This course is a continuation of CNC Programming & Operation I. Advance programming methods and practices are covered in more detail. An introduction to computer aided manufacturing, CAM, is used to generate more complex part geometries using a software package. Advanced machine operations will also be covered such as 4-axis programming and machining. The lab will allow the student to practice programming skills and give them additional practice time on actual CNC machines. (Pre-requisite: MP 110.)

MP 114 Applied Shop Mathematics II (3-0-3)
This is a second course in Applied Shop Mathematics covering in-depth practical mathematical problems taken from the machine tool industry. Emphasis is placed on applied geometry and applied trigonometry using various techniques and methods to solve complex toolroom type machine problems. (Pre-requisite: MP104)

MP 115 Engineering Drawing II (2-2-3)
This is a second course in reading, interpreting, and analyzing engineering drawings and the information conveyed to the machine operator or tool maker. This course will give the student more exposure to engineering drawings and a better understanding for interpretation of the information presented. Students will also create hand sketches and be introduced to a Computer Aided Design, CAD, software to create working drawings. (Pre-requisite: MP105)

MP 120 Material Properties (2-0-2)
Machining processes involve both workpiece and cutting tool materials. Various metal workpiece materials used in the manufacturing industry will be studied. Their behavior due to their characteristics and mechanical properties as well as machinability will be the focus. Heat treatment of metals will be covered to show how properties can be altered especially in relation to tool making. Cutting tool materials and their behavior in the machining processes will be studied as well. (Pre-requisites: MP101)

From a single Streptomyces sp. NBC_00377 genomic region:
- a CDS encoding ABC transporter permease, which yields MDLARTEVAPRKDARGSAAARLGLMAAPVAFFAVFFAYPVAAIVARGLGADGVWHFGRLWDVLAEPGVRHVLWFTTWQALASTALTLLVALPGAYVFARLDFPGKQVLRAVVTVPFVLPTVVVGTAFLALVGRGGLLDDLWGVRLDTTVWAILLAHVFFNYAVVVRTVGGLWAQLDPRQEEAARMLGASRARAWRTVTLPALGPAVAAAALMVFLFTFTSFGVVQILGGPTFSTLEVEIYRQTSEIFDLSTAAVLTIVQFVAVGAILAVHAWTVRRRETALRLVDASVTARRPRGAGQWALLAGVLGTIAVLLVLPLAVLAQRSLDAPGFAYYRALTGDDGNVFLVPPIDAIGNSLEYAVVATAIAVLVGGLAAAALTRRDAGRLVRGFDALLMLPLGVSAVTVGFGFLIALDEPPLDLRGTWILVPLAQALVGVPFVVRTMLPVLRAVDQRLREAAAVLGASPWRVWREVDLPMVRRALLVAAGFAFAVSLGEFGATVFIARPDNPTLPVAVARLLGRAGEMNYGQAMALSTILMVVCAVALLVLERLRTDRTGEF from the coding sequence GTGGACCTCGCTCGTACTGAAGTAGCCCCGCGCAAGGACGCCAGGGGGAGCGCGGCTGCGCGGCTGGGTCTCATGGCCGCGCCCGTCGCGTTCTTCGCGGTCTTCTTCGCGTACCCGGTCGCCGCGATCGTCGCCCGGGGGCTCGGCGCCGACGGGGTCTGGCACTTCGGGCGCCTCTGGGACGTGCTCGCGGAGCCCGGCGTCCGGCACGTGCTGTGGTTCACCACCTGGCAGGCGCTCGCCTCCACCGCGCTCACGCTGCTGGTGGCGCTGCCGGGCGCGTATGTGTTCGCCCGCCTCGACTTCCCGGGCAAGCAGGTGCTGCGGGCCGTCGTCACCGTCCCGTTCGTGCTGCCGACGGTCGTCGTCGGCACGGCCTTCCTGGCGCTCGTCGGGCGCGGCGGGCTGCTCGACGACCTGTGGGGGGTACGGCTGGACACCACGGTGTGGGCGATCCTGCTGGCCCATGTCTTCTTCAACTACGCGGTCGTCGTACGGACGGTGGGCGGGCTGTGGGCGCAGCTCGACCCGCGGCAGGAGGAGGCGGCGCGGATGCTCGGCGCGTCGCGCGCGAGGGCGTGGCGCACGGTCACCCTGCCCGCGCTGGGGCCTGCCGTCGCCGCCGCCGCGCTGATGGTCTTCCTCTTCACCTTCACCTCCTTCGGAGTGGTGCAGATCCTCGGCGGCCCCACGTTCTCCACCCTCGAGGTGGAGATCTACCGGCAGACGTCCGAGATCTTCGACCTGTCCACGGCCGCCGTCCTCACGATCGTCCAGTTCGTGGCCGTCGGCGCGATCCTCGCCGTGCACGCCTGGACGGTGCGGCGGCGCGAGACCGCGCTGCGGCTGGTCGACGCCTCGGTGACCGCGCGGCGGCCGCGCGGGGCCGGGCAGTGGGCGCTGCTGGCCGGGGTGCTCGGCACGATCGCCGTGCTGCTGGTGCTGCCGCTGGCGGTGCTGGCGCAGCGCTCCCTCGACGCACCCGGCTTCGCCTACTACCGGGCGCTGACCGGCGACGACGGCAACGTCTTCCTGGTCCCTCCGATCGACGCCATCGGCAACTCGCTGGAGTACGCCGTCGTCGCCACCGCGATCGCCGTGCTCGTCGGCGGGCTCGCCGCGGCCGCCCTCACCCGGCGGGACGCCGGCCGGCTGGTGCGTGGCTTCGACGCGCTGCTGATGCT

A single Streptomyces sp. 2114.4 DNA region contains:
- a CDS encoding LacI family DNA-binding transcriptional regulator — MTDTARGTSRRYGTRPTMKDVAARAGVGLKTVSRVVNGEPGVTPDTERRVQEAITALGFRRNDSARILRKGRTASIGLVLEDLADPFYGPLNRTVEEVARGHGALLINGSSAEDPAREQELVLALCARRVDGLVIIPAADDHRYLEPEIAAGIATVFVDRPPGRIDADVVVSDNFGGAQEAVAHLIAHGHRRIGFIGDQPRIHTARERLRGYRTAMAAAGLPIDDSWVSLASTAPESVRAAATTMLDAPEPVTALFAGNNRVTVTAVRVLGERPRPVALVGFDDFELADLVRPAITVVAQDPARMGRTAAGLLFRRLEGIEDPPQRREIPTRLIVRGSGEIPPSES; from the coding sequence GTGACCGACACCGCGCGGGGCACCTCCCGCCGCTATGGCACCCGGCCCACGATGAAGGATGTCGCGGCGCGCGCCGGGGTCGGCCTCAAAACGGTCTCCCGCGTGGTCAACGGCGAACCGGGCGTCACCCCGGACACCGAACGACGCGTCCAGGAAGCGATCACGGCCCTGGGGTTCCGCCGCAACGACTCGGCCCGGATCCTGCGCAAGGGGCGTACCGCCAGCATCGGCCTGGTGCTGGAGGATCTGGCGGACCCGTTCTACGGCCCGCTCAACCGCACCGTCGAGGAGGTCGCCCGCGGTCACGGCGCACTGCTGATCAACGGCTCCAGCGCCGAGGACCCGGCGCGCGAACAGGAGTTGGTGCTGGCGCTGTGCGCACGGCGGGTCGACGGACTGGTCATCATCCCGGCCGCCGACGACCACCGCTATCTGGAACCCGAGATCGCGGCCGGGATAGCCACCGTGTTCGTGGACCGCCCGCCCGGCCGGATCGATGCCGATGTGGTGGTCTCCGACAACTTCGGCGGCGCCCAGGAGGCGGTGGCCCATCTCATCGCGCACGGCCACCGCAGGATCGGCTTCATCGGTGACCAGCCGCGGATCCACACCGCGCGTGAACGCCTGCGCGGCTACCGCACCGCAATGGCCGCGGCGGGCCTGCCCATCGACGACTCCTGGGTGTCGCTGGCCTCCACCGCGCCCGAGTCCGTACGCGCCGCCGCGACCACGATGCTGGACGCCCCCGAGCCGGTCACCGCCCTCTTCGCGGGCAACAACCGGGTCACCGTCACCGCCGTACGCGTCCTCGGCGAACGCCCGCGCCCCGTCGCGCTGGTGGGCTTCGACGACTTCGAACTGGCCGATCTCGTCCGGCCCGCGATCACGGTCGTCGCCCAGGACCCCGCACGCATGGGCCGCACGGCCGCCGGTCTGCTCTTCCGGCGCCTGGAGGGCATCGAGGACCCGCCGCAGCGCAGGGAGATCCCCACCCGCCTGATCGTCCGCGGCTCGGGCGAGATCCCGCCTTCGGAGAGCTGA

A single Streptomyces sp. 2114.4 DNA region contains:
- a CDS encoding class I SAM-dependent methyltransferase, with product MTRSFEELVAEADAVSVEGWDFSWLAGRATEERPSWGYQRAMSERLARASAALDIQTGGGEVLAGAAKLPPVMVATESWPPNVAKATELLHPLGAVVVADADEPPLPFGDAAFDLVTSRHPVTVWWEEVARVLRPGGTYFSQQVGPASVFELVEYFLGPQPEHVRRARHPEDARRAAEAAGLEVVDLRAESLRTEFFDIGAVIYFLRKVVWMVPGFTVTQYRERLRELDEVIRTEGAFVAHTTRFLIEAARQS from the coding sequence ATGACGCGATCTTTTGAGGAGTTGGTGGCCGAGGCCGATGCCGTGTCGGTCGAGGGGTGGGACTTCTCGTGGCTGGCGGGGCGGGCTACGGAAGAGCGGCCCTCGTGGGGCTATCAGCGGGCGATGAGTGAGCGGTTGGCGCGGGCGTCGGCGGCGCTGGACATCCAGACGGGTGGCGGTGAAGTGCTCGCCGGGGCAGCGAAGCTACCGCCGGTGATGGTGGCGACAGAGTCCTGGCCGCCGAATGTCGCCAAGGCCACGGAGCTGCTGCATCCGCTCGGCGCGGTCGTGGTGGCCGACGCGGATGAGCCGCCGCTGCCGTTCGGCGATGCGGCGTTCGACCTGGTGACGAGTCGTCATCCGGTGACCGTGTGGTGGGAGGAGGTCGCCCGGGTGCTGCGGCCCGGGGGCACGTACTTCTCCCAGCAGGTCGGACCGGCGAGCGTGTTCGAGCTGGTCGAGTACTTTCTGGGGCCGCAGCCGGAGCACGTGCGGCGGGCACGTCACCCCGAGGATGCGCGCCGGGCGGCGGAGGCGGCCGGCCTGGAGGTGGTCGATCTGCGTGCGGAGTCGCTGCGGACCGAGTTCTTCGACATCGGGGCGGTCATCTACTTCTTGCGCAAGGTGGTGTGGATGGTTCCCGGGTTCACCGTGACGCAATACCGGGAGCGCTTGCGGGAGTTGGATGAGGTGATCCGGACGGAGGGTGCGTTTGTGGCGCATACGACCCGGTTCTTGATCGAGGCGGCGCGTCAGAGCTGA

MP 203 Manufacturing Processes III (1-9-4)
A third course in Manufacturing Processes covers complicated machine tool techniques and processes used in general machine shop practice. High precision machine work is the focus with tool making projects. Students will make various complicated lab projects which reflect tool making ability. (Pre-requisite: MP102)

MP 204 Manufacturing Processes IV (1-9-4)
A fourth course in Manufacturing Processes covers more elaborate tool making concepts and techniques. Lab projects include complicated machining of high tolerance parts. Laboratory work will include the traditional manual machines as well as CNC machining centers. (Pre-requisite: MP203)

MP 215 GD&T: Geometric Dimensioning & Tolerancing (2-0-2)
This course will focus on using ANSI Y14.5M standard for Dimensioning and Tolerancing commonly known as GD&T. Many companies working with government contracts are required to use the latest standards.  Students need to be able to clearly interpret and understand the symbology and nomenclature used on engineering drawings. This course will also focus on inspection techniques used to verify drawing callouts referenced in the standard. (Pre-requisite: MP115)

MP 220 Computer Aided Manufacturing (CAM) (2-0-2)
Computer Aided Manufacturing software, CAM, will be used to create CNC G-code programs for CNC machining centers. Students will learn how CAD and CAM software work together. A CAD 3-D solid model is imported into a CAM program, various tool paths are created and simulated; and a G-code CNC program is generated to operate the CNC machine tool. (Pre-requisite: MP115)